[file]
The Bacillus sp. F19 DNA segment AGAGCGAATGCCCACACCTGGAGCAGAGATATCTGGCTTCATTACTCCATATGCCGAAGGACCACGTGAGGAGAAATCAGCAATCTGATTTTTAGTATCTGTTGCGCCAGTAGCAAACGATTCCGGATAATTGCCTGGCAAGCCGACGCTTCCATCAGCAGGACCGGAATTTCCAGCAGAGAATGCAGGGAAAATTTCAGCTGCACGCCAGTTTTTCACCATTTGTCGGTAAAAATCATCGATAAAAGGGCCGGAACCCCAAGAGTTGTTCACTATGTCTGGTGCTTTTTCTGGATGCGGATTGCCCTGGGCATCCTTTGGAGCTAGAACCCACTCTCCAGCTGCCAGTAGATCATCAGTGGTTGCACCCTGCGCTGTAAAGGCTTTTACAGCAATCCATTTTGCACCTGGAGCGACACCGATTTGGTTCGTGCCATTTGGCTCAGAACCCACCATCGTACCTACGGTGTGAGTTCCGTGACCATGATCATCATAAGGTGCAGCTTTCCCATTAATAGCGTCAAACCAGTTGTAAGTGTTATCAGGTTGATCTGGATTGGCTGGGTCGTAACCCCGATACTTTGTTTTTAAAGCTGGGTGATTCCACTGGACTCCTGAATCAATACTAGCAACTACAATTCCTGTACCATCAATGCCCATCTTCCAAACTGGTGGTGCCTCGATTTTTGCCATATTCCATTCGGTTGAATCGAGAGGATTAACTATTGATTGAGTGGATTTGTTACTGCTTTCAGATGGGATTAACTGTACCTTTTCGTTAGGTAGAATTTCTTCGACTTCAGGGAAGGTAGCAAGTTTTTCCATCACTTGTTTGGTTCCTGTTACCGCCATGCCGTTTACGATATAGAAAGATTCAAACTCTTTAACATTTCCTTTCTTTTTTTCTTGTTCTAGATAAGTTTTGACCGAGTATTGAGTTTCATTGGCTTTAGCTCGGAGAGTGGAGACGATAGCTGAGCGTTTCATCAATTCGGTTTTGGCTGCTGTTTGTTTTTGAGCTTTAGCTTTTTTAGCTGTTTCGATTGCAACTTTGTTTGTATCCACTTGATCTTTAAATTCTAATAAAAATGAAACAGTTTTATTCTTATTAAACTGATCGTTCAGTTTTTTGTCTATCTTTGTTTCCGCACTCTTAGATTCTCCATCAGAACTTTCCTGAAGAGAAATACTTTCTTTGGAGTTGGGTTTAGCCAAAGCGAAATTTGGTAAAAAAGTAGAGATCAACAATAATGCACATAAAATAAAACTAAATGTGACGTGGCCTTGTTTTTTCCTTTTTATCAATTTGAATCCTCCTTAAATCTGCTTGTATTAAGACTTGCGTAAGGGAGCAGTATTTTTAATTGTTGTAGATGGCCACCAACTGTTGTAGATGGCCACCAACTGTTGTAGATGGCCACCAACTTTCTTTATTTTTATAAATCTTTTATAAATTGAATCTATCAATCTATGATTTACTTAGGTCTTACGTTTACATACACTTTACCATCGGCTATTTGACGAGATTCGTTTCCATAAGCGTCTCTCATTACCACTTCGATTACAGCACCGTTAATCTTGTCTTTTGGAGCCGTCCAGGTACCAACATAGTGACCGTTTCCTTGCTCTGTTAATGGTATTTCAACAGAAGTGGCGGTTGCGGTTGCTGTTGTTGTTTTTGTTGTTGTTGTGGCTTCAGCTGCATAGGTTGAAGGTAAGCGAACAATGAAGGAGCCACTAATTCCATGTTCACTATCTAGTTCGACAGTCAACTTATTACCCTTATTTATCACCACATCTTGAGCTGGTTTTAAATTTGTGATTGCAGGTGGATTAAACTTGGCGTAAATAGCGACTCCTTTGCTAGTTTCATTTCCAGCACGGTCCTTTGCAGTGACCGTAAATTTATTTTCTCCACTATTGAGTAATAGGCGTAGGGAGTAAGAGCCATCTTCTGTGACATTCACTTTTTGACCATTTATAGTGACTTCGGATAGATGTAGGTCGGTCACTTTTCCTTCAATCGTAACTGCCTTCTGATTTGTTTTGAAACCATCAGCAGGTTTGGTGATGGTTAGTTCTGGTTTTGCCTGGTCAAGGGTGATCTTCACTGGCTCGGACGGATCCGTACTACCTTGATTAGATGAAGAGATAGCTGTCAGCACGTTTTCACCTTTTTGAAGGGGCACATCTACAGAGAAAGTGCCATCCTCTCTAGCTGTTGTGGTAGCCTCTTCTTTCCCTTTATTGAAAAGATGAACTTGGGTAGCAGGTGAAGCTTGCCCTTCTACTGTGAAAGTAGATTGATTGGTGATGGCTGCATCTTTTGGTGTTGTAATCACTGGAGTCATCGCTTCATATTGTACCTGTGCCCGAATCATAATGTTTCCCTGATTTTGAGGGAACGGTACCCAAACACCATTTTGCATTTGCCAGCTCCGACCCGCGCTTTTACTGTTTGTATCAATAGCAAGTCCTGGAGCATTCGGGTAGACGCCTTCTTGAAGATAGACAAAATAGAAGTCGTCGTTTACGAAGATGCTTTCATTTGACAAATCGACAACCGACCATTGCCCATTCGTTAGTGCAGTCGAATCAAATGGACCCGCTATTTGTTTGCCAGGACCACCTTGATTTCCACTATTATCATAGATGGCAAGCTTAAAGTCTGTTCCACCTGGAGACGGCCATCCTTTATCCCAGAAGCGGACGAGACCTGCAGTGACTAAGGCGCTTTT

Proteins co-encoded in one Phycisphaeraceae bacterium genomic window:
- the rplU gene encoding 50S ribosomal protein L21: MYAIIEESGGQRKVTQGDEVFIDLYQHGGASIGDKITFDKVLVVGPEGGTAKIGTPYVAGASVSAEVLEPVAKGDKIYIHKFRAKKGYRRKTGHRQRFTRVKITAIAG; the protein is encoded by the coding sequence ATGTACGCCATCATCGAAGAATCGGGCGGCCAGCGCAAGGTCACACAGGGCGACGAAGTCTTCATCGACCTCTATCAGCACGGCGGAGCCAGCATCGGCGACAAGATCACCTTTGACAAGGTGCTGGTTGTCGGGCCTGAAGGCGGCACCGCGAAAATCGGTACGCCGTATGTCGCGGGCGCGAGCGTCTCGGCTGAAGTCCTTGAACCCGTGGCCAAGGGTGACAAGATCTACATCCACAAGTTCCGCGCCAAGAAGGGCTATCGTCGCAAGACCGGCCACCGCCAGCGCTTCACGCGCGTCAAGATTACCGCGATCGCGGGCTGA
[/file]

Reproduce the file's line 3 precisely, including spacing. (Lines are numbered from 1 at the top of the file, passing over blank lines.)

- the rplU gene encoding 50S ribosomal protein L21: MYAIIEESGGQRKVTQGDEVFIDLYQHGGASIGDKITFDKVLVVGPEGGTAKIGTPYVAGASVSAEVLEPVAKGDKIYIHKFRAKKGYRRKTGHRQRFTRVKITAIAG; the protein is encoded by the coding sequence ATGTACGCCATCATCGAAGAATCGGGCGGCCAGCGCAAGGTCACACAGGGCGACGAAGTCTTCATCGACCTCTATCAGCACGGCGGAGCCAGCATCGGCGACAAGATCACCTTTGACAAGGTGCTGGTTGTCGGGCCTGAAGGCGGCACCGCGAAAATCGGTACGCCGTATGTCGCGGGCGCGAGCGTCTCGGCTGAAGTCCTTGAACCCGTGGCCAAGGGTGACAAGATCTACATCCACAAGTTCCGCGCCAAGAAGGGCTATCGTCGCAAGACCGGCCACCGCCAGCGCTTCACGCGCGTCAAGATTACCGCGATCGCGGGCTGA